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Diabetes mellitus is a metabolic condition characterized by an inability to regulate blood glucose levels. It is caused by either defects in insulin production and secretion (Type I) or defects in insulin signaling (Type II). As of 2000 at least 2.8% of the worlds population suffer from diabetes.
Type I diabetes, previously known as insulin-dependent or juvenile diabetes, is usually due to autoimmune attack of β-islet cells in the pancreas. It can also be idiopathic and there is increasing evidence of a viral etiology. The normal function of β-islet cells is to produce insulin in response to elevated blood glucose, which in turn promotes the conversion of glucose into glycogen polymers for storage. Destruction of β-islet cells prevents insulin production and subsequently manifests as hyperglycemia.
Genetic susceptibility genes for type I diabetes have been identified and include IDDM1, which codes for a MCH II complex that is displayed on the surface of β-islet cells. Certain polymorphisms of this gene result in the display of improper antigens on the surface of β-cells, leading to their targeting for destruction by T-cells.
Type II diabetes, previously known as non-insulin-dependent or obesity-related diabetes, is characterized by insulin resistance and a loss of insulin sensitivity. Insulin levels may be increased (hyperinsulinemia) or decreased (hypoinsulinemia). Other factors that contribute include decreased activity of glucose transporters, increased hepatic glucose production and delayed β-cell sensitivity to hyperglycemia. The etiology of type II diabetes is unknown, but it is associated with obesity (particularly central obesity), sedentary lifestyle, high sugar diet, total body irradiation (a cancer treatment), hypertension and increasing age.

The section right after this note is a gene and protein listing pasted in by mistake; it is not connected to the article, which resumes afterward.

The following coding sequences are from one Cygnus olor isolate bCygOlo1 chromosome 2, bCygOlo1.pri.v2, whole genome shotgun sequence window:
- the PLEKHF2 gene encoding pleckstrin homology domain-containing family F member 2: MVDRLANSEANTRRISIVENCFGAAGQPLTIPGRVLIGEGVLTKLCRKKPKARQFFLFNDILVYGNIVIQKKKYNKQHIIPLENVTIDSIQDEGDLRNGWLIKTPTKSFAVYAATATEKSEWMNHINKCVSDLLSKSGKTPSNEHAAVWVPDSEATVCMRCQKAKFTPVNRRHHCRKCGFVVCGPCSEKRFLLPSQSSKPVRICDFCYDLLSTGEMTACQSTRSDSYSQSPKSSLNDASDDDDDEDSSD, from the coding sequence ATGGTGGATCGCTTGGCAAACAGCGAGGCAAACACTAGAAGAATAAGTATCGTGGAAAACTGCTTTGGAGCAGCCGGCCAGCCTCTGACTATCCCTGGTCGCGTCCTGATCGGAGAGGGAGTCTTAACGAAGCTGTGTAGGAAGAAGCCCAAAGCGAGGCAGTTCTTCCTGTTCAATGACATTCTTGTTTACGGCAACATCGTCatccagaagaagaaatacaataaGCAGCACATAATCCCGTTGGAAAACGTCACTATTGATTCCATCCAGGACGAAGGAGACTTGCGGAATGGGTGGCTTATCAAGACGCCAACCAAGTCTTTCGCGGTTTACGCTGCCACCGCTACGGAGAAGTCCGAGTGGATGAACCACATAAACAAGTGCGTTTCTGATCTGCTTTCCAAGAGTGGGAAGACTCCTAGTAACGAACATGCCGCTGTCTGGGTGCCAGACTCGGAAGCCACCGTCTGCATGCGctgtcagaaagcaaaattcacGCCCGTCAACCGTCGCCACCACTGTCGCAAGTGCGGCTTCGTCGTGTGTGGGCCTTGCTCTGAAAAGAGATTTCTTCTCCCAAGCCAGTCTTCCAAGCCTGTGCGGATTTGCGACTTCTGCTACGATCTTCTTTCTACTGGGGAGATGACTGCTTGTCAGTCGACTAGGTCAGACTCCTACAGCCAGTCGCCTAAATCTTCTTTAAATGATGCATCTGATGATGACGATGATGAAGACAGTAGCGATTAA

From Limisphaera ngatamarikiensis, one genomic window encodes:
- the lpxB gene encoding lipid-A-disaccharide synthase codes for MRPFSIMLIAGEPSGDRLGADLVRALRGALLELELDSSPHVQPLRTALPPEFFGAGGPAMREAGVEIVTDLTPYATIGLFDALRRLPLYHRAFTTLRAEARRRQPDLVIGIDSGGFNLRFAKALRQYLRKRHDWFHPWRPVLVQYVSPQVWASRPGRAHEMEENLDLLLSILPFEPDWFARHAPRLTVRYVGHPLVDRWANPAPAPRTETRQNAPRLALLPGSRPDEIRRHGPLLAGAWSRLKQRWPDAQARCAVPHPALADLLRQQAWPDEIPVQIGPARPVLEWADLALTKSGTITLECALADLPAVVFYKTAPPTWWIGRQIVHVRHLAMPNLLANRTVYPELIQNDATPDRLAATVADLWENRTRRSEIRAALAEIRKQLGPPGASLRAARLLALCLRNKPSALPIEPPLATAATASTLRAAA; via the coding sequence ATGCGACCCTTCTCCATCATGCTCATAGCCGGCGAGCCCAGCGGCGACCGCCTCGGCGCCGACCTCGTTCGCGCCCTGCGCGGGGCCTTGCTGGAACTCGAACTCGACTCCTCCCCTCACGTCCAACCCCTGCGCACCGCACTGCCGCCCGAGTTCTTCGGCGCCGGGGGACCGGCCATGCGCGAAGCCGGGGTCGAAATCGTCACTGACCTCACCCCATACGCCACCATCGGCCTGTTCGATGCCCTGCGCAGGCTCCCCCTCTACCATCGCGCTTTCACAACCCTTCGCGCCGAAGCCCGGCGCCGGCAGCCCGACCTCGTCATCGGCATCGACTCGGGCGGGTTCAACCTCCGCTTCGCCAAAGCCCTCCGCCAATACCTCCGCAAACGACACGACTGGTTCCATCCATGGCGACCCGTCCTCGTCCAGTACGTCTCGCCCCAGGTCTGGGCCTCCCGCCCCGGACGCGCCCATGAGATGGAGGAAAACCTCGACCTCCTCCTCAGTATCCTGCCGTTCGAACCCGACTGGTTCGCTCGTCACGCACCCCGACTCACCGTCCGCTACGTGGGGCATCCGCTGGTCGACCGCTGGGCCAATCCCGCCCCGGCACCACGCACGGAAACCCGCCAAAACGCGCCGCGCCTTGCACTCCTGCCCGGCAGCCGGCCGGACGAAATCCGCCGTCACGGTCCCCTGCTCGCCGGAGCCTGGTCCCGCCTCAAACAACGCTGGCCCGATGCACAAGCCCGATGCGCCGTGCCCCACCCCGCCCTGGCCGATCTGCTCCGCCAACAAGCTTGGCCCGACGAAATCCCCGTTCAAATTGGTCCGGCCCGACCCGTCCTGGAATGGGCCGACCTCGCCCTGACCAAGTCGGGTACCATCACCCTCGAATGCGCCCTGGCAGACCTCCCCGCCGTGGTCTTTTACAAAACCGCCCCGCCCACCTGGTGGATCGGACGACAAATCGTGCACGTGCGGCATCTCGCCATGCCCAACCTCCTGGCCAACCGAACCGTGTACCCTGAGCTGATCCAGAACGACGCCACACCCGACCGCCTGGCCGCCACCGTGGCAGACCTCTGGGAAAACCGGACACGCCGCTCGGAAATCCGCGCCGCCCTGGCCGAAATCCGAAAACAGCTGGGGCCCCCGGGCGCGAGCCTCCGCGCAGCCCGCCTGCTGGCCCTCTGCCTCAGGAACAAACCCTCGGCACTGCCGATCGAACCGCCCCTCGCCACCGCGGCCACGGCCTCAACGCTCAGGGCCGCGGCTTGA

First line treatment for type I diabetes is insulin replacement therapy. Type II diabetes is initially treated by attempts to maintain glycemic control with diet modifications. Pharmacological interventions, such as metformin, are used later. Diabetic complications are prevalent and uncontrolled so there is intense interest in developing pharmacological agents that allow better management of this condition. Novel antidiabetic treatments include fibroblast growth factor-21 analogs, renal sodium-glucose transporter inhibitors, free fatty acid receptor ligands, dipeptidyl peptidase IV (DPP-IV) inhibitors and more.
Written by Sonia Tucci, Lynsay Kobelis and Tim Kirkham, this review provides a synopsis of the increasing number of peptides that have been implicated in appetite regulation and energy homeostasis; putative roles of the major peptides are outlined and compounds available from Tocris are listed.